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Spacecraft nadir point: 48.8° N, 119.8° W

Photo center point: 45.0° N, 121.5° W

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Spacecraft Altitude: 179 nautical miles (332km)
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Image Caption: STS51F-037-0097 Cascade Range, Oregon, U.S.A. August 1985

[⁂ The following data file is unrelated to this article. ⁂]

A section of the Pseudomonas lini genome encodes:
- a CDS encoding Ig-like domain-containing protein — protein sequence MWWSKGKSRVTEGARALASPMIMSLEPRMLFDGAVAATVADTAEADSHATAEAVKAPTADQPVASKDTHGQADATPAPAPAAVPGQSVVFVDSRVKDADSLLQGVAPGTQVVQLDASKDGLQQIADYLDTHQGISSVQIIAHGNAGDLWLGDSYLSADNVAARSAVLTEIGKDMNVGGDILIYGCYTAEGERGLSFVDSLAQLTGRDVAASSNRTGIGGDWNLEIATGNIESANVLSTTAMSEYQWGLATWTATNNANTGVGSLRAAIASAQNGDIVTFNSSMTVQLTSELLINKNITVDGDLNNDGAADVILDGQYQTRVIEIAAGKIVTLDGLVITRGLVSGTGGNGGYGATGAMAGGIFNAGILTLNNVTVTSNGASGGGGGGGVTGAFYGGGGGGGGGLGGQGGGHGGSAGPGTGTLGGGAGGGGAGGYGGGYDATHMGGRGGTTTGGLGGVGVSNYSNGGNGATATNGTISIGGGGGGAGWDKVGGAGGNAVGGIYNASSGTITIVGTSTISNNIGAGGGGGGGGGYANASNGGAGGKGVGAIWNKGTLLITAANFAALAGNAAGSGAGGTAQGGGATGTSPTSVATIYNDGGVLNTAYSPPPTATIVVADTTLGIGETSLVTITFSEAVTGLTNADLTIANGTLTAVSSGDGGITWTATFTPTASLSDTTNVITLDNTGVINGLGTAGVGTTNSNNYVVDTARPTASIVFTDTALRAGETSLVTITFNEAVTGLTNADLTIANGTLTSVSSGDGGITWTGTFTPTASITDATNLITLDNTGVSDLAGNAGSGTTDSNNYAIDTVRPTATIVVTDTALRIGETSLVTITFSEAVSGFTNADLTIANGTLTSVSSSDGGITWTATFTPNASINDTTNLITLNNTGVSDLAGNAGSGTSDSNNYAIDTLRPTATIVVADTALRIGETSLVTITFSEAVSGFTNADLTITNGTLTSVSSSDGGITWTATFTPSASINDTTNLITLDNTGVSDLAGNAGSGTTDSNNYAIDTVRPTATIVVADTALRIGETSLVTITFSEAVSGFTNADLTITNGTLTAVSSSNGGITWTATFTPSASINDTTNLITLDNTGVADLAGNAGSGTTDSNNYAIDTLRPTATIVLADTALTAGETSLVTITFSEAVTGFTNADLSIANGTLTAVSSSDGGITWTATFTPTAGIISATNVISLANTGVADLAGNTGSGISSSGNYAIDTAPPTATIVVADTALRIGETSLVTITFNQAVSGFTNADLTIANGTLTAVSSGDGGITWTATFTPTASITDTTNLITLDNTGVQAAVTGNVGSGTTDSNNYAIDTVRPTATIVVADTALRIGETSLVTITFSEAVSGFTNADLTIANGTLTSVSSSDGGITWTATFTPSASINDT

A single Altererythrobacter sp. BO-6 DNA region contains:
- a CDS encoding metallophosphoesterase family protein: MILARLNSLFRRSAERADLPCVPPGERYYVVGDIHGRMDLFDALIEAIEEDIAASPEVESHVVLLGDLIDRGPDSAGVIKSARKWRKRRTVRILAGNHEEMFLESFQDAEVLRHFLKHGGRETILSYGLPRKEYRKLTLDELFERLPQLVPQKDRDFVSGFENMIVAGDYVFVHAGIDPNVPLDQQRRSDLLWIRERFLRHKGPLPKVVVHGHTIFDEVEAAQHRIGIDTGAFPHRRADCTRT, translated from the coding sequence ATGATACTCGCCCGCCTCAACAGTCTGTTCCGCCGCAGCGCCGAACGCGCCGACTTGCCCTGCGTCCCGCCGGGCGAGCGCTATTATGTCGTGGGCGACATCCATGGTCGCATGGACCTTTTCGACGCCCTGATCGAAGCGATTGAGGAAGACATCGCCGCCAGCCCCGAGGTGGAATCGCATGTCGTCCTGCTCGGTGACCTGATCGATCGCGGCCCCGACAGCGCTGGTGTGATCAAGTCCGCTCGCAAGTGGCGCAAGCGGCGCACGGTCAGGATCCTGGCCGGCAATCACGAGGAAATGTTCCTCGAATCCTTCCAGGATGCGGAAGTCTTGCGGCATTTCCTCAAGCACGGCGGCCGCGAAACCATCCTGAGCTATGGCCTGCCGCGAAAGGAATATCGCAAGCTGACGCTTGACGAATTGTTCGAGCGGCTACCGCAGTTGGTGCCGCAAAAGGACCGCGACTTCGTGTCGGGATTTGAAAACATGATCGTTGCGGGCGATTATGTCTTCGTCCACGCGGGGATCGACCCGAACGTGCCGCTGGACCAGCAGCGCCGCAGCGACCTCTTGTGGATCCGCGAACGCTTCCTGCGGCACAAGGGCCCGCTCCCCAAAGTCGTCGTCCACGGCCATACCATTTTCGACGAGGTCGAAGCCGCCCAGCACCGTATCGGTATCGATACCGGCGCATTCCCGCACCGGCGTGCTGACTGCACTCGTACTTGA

The Cascade Range of central and northern Oregon can be seen in this south-southwest-looking, low-oblique photograph. The snow-covered peaks visible from north to south are Mount Hood, Mount Jefferson, Three Sisters, and Mount Bachelor. The Cascade Range extends south 700 miles (1125 kilometers) from British Columbia, Canada, to northern California where it joins the Sierra Nevada. The Cascades, paralleling the Coast Ranges and lying inland from the Pacific Ocean 100 to 150 miles (161 to 241 kilometers), began to form approximately 65 million years ago when the continental plates began to shift. The Pacific Ocean shoreline followed the western edge of the newly uplifted range. About 17 million years ago when the continental plates shifted again, the Coast Ranges emerged from the sea, and volcanic activity increased within the Cascades, continuing for the next 15 million years. About 2 million years ago, the first of many ice ages occurred, covering all but the higher peaks of the Cascades with glaciers and shaping them into their present forms. The last of the glaciers retreated into Canada about 13 000 years ago. Since that time, volcanic activity has continued, and today many of the volcanic peaks of the Cascades are covered with snowfields and glaciers; forests cover extensive areas of the range. Receiving more than 100 inches (254 centimeters) of precipitation annually, the Cascades are a major source of water in the Pacific Northwest; they supply hydroelectricity west of the range and irrigation for the dryer, fertile eastern side of the range. East of the range are the Deschutes River Canyon and the Columbia Plateau with its brownish-yellow-colored fields. The Columbia River and the small city of Hood River, Oregon, are visible (north-central to the northeast portion of the photograph). Just south of the river stands the snow-covered peak of Mount Hood, the highest point in Oregon. A symmetrical volcano with glaciers and forested slopes, Mount Hood is a favorite mountain-climbing and skiing center, second only to Japan's Mount Fujiyama as the world's most often-climbed volcanic snow peak.